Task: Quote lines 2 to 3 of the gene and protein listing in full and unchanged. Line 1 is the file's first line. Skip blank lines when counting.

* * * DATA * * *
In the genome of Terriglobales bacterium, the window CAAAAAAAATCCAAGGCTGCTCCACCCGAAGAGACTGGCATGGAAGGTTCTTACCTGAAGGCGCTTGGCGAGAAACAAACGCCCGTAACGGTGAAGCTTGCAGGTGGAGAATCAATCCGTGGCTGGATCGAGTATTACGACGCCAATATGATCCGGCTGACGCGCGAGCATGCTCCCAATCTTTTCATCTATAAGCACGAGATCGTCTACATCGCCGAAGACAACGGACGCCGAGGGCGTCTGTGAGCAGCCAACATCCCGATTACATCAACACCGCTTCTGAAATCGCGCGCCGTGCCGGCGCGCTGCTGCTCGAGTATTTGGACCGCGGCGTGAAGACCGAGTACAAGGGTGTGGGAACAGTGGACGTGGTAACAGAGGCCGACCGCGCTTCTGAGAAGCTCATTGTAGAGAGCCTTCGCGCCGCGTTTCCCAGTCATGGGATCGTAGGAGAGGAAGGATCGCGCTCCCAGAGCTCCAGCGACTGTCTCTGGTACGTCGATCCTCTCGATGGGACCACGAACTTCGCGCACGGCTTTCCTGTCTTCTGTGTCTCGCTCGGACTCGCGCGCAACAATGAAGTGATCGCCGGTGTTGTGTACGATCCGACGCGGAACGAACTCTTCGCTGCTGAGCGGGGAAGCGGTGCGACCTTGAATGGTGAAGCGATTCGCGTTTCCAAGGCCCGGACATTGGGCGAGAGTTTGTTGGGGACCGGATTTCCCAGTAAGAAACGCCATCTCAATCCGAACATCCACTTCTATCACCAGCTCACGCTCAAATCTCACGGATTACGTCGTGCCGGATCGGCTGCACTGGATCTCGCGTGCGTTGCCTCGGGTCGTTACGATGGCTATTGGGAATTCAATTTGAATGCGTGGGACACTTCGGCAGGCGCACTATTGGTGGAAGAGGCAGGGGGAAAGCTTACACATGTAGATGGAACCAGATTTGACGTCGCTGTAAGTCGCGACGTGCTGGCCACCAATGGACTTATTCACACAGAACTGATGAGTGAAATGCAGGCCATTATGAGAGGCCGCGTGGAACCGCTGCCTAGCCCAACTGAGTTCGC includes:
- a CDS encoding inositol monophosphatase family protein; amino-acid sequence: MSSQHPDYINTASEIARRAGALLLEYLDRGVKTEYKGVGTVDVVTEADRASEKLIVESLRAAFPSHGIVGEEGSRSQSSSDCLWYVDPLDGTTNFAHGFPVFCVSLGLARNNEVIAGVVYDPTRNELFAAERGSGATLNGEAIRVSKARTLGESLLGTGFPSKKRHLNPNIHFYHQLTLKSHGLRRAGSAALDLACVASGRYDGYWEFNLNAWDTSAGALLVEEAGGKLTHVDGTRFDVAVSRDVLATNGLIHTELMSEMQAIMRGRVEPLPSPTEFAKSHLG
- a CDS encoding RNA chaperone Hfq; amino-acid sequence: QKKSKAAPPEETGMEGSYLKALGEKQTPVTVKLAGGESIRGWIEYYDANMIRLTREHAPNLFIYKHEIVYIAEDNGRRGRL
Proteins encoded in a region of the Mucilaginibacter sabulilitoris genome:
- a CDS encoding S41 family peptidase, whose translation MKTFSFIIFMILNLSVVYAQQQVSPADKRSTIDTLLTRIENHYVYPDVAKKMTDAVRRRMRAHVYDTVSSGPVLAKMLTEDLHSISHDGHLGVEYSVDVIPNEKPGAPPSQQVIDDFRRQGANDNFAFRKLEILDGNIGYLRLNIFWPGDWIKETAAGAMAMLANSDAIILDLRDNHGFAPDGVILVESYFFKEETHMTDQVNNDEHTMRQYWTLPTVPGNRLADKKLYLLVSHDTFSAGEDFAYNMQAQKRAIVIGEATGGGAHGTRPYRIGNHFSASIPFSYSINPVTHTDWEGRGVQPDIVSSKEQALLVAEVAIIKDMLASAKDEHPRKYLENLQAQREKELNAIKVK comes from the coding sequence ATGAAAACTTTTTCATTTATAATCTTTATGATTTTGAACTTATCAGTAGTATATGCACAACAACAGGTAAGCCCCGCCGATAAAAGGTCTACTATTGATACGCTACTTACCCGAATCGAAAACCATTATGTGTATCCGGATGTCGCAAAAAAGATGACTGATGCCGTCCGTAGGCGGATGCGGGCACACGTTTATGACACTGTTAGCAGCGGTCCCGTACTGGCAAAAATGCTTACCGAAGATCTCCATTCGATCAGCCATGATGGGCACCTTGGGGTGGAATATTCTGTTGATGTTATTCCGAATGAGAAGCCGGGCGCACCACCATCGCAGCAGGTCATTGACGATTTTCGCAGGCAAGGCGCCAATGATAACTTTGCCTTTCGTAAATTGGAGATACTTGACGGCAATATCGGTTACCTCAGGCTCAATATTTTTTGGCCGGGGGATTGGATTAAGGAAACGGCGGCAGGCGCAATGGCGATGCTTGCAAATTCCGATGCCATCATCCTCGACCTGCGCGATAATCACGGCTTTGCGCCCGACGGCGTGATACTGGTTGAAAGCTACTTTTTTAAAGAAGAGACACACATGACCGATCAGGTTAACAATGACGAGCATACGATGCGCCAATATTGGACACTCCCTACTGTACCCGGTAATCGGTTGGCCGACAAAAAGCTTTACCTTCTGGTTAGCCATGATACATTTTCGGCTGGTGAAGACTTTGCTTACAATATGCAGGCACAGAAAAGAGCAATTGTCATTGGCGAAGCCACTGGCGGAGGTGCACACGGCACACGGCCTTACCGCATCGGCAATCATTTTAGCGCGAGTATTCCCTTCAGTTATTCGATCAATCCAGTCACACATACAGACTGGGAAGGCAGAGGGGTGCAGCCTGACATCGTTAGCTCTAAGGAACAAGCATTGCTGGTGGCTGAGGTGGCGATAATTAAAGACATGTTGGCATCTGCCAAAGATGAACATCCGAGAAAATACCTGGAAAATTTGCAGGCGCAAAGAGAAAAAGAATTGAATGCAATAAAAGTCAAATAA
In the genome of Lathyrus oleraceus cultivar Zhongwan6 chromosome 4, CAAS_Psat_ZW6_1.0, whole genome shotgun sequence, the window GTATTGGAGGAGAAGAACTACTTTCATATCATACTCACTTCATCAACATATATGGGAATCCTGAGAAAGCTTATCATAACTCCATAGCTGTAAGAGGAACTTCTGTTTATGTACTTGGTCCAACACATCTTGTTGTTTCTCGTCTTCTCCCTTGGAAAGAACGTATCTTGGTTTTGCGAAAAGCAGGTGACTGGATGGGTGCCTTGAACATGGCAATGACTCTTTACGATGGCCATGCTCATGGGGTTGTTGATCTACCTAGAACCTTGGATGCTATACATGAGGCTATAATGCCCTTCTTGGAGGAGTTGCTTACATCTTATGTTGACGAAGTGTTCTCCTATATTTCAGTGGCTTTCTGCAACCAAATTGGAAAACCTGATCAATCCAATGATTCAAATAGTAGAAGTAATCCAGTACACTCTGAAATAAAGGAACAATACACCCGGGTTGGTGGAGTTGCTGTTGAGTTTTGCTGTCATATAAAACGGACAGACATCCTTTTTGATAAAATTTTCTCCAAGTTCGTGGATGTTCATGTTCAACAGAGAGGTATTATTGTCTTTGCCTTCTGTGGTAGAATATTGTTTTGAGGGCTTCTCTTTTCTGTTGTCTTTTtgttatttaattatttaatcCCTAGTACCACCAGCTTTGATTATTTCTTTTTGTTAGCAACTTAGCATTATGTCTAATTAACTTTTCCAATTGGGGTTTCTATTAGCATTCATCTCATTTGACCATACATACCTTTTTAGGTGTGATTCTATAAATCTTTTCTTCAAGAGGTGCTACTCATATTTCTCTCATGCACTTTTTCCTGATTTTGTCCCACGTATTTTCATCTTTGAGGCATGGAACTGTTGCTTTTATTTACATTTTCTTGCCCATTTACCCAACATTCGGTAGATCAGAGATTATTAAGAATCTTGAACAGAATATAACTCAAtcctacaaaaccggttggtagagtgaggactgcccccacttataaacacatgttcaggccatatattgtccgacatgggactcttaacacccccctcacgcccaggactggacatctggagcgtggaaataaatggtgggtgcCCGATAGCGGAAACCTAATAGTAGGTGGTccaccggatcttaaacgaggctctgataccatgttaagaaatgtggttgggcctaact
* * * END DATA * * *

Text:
- a CDS encoding inositol monophosphatase family protein; amino-acid sequence: MSSQHPDYINTASEIARRAGALLLEYLDRGVKTEYKGVGTVDVVTEADRASEKLIVESLRAAFPSHGIVGEEGSRSQSSSDCLWYVDPLDGTTNFAHGFPVFCVSLGLARNNEVIAGVVYDPTRNELFAAERGSGATLNGEAIRVSKARTLGESLLGTGFPSKKRHLNPNIHFYHQLTLKSHGLRRAGSAALDLACVASGRYDGYWEFNLNAWDTSAGALLVEEAGGKLTHVDGTRFDVAVSRDVLATNGLIHTELMSEMQAIMRGRVEPLPSPTEFAKSHLG
- a CDS encoding RNA chaperone Hfq; amino-acid sequence: QKKSKAAPPEETGMEGSYLKALGEKQTPVTVKLAGGESIRGWIEYYDANMIRLTREHAPNLFIYKHEIVYIAEDNGRRGRL